Extending from the northern tip of Mexico’s Yucatan Peninsula southward to Belize, Guatemala, and the Bay Islands off the northern Honduran coast, the Mesoamerican Reef Ecosystem contains an amazing biodiversity within its barrier, fringe, patch, and atoll coral reefs, and associated mangroves, lagoons, and seagrass beds. Well over one million local people directly depend on the integrity and health of the Reef for their livelihood, and the national economies of four countries substantially benefit from the Reef’s appeal as an international tourist destination.
The Healthy Reefs for Healthy People Initiative is an international, multi-institutional effort that tracks the health of the Meso-American Reef and the watersheds that drain into the Caribbean, the human choices that shape it and our progress in ensuring its long-term integrity.
The Initiative was launched in early 2004 as a catalyst to improve our collective conservation impact in the Meso-American Reef Ecosystem. The founding members are the World Wildlife Fund (WWF), the Meso-American Barrier Reef System Project (MBRS), the World Bank, the Summit Foundation and Perigee Environmental.
The Healthy Reefs for Healthy People Initiative seeks to address two overarching questions:
- What is a healthy reef and how can we improve our tracking of reef health through a shared vision and common indicators or “yardsticks?”
- How can we best convey consistent, scientific information to policymakers, decision-makers, and the public, such that the connections between reef health and human health result in effective conservation action at an unprecedented scale?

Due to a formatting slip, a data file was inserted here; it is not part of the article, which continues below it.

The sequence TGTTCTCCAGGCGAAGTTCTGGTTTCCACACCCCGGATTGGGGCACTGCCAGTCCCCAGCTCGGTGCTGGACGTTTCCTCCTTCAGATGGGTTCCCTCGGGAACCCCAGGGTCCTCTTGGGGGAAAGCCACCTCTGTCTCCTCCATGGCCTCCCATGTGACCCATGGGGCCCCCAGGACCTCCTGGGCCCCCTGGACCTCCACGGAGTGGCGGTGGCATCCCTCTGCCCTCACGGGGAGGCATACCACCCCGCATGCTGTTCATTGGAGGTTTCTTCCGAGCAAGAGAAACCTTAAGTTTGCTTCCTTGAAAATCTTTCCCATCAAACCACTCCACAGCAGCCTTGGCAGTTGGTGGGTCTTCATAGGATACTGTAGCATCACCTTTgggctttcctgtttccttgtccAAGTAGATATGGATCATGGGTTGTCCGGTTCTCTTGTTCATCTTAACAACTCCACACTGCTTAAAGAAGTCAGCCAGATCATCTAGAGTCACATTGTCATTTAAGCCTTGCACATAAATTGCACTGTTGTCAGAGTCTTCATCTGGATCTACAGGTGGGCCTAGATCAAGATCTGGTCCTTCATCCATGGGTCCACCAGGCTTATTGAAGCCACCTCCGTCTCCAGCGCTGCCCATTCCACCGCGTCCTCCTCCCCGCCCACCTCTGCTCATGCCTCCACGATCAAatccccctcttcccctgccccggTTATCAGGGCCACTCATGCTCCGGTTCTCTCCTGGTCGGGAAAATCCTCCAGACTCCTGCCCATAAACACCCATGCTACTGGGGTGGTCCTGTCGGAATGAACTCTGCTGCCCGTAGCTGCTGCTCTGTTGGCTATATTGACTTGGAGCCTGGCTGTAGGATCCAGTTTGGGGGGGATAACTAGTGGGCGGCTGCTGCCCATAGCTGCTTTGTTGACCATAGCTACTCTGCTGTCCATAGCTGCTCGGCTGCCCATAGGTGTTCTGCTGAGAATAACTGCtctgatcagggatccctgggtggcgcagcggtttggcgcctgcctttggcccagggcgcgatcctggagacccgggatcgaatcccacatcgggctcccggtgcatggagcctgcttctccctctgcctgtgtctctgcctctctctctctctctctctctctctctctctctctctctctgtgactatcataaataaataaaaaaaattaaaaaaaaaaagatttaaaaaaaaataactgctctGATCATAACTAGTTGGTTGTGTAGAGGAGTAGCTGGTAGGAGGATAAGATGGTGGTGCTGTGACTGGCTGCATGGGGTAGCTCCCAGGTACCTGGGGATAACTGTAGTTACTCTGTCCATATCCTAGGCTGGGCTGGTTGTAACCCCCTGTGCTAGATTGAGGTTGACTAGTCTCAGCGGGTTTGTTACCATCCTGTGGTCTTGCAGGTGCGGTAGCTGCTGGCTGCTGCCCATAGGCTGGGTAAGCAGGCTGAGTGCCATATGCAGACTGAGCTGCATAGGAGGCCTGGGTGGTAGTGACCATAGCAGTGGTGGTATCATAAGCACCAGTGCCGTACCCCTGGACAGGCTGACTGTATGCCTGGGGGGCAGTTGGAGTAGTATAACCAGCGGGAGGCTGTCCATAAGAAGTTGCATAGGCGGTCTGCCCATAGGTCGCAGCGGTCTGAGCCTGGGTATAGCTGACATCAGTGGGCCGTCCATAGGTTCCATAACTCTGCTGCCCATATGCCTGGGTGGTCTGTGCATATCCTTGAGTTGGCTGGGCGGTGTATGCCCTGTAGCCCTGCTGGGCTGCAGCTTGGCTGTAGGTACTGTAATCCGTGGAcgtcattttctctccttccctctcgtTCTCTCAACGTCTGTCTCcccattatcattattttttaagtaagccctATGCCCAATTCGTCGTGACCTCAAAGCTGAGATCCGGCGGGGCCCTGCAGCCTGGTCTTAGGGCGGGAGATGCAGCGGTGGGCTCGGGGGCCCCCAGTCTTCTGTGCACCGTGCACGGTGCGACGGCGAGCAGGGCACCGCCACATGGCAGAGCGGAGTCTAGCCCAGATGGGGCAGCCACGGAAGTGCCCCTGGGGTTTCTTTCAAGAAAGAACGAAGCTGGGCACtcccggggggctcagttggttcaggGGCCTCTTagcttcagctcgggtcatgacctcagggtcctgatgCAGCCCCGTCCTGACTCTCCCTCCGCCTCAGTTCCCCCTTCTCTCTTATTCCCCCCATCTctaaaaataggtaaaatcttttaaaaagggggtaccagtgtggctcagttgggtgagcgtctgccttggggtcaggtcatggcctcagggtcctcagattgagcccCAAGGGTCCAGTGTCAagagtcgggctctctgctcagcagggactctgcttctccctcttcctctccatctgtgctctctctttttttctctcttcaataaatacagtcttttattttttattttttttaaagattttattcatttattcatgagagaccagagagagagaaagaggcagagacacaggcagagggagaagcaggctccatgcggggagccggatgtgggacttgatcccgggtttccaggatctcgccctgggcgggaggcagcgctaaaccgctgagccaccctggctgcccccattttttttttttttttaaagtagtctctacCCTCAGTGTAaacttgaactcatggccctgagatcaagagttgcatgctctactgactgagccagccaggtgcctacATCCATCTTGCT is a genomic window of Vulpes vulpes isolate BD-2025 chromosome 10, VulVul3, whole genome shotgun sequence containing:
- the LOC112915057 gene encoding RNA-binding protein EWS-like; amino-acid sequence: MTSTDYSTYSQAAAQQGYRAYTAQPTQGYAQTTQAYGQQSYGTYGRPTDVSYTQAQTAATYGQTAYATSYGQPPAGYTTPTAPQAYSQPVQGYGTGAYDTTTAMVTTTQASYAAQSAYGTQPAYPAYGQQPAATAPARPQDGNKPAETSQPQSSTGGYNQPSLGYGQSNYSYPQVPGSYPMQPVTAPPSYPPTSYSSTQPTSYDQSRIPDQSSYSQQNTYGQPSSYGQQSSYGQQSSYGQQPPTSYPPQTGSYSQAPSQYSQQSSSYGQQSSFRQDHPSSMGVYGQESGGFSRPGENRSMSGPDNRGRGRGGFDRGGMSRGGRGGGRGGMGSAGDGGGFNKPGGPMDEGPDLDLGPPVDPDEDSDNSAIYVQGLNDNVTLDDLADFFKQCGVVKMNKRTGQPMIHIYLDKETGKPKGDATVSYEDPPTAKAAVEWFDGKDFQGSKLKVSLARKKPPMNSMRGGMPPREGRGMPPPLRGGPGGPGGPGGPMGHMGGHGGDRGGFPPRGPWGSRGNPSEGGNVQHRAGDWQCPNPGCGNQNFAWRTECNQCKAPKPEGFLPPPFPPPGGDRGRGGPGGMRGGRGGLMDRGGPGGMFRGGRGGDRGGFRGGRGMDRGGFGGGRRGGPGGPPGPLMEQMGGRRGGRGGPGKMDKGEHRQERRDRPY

The Healthy Reefs for Healthy People Initiative concerns itself not only with ecological issues, but also with the most relevant socio-economic, cultural, and policy factors influencing reef health and, in turn, the impact those factors may have on local communities. Ecological and socio-economic considerations cannot be dealt with separately, as we are keenly aware of the interdependence between reef health and social prosperity.
Ultimately, we need healthy reefs to sustain healthy local people. Learn more about the Healthy Reefs initiative at www.healthyreefs.org
Melanie McField is the Director of the Healthy Reefs for Healthy People Initiative (HRI), a multi-institutional effort to track the health of the reef ecosystem, the human choices that shape it, and our progress in ensuring its long-term integrity. Since 2006 Melanie has been employed by the Smithsonian Institution and has expanded the Healthy Reefs Initiative into a fully regional effort, with technical staff in Mexico, Belize, Honduras and Guatemala.
Melanie lived and worked in Belize for 20 years; first as a field biologist with the Hol Chan Marine Reserve (and Peace Corps volunteer 1990-92), then with and Coastal Zone Management Authority and Institute (1993-95), and later with World Wildlife Fund (2001-06). Melanie’s PhD (2001) from the College of Marine Science, University of South Florida explores the role of disturbance events and the impact of marine protected areas on coral reef community structure in Belize. She received the first International Society of Reef Studies Coral Reef Ecosystem Science Fellowship and the Knight Endowed Fellowship from USF to support this research. She now resides in South Florida with her two children and three dogs.
Melanie has published numerous scientific manuscripts, book chapters and technical reports on topics ranging from coral bleaching to coral reef monitoring methods, marine protected areas and coral reef management. She has also been featured on several television appearances including the TODAY show, MSNBC, National Geographic, MSNBC, Animal Planet and the BBC. She is on the Board of Directors of several Belizean NGOs involved in marine protected areas management and is a vocal advocate for coral reef conservation.